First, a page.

Some types of bank accounts or sources of income may be exempt from a creditor’s debt collection efforts. When it comes to a debt judgment for a credit card balance or medical debt, generally your Social Security benefits are protected, but the debt collector may still be able to take funds directly from your bank account, depending on your particular situation.
If you are unemployed or receiving disability pay at the time a debt judgment is rendered against you, or if you have no assets of significant value (house, car, land), you may be “judgment proof.” Even if you believe you fit the criteria for being judgment proof, it is prudent for you to respond to a creditor’s lawsuit. Failure to appear or otherwise contact the court to explain why you believe you are judgment proof, puts you at risk of having a default judgment granted to the debt collector. Being judgment proof may only halt collection efforts temporarily. If you obtain employment or your financial situation otherwise improves, the creditor can seek a court-ordered wage garnishment or bank levy. Depending on the type of debt, the creditor may be able to garnish your Social Security benefits as well.
A few exceptions exist for the exemption of Social Security payments from debt collection. If you have your Social Security check deposited into an account that is commingled with other sources of funds, a creditor may be granted access to the account for garnishment purposes. If the bank account is solely used for Social Security income, then it will be protected, unless the debt judgment is for back child or spousal support payments, unpaid federal income taxes or a federal student loan. With these exceptions, garnishment of Social Security benefits may be allowed.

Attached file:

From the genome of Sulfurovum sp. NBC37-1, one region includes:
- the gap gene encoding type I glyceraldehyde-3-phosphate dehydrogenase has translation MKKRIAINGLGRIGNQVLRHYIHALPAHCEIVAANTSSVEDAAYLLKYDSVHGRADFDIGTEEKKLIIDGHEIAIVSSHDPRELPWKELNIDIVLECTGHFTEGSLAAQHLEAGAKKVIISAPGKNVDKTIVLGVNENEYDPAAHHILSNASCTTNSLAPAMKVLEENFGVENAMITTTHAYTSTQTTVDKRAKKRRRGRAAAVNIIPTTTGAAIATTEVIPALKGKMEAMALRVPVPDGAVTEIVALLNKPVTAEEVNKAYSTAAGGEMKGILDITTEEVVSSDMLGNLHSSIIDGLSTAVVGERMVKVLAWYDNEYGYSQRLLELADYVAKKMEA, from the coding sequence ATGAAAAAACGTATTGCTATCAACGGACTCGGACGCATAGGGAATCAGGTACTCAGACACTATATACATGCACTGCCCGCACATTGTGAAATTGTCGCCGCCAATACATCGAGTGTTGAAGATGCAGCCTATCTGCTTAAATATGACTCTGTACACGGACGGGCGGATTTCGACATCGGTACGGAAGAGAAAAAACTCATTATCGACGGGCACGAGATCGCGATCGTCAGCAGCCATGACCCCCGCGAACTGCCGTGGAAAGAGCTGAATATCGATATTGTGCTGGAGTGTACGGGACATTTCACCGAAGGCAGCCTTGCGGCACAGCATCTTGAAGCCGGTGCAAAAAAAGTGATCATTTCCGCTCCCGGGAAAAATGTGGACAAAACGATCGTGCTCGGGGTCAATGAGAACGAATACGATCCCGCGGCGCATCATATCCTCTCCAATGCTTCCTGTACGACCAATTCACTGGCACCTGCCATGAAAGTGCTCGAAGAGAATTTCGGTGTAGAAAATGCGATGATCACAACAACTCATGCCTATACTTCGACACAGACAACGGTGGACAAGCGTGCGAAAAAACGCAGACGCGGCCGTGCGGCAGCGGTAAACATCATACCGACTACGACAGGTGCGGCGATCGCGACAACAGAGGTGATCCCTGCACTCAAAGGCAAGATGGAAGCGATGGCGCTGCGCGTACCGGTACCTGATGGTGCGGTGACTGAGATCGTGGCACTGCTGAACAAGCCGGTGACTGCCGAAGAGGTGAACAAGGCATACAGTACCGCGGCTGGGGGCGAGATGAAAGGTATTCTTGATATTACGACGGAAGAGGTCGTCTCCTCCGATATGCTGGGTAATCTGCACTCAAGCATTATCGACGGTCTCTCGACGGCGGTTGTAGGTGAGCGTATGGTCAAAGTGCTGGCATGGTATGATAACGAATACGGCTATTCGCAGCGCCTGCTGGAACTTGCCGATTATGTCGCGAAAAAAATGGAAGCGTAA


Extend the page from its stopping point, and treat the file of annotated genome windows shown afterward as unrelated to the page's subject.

Cease Contact Letter
If the debt collector knows your only source of income is from Social Security, yet she continues to try and garnish your bank account, consider sending the collector a cease contact letter. On their website, the Neighborhood Economic Development Advocacy Project Inc. offers a sample cease contact letter that can be given to your bank, telling them not to freeze your account. The bank may or may not honor the request, but at least you have put them on notice that the funds in your account are exempt from debt judgments. A copy of the letter should be sent to all debt collectors as well, by certified mail. They must then cease contact with you, except to inform you of any subsequent actions they will be taking or to advise there will be no further contact.
Fair Debt Collection
Unfortunately, unscrupulous debt collectors do exist out there, who will engage in federally prohibited debt-collection conduct. Many times, their actions are merely a scare tactic to prompt a debtor to pay, but they may be in violation of the Fair Debt Collection Practices Act. You can contact the Federal Trade Commission at (877) FTC-HELP or see their website (ftc.gov) to find out if a debt collector’s conduct violates federal laws. It is advisable to consult with an attorney to verify your rights.
Based in California, Debbie Donner is a freelance online writer who primarily writes articles related to personal finance. Donner received a Mensa scholarship in 2006 while attending California State University, Fresno. She holds a Bachelor of Arts degree in liberal arts and a multiple-subject teaching credential.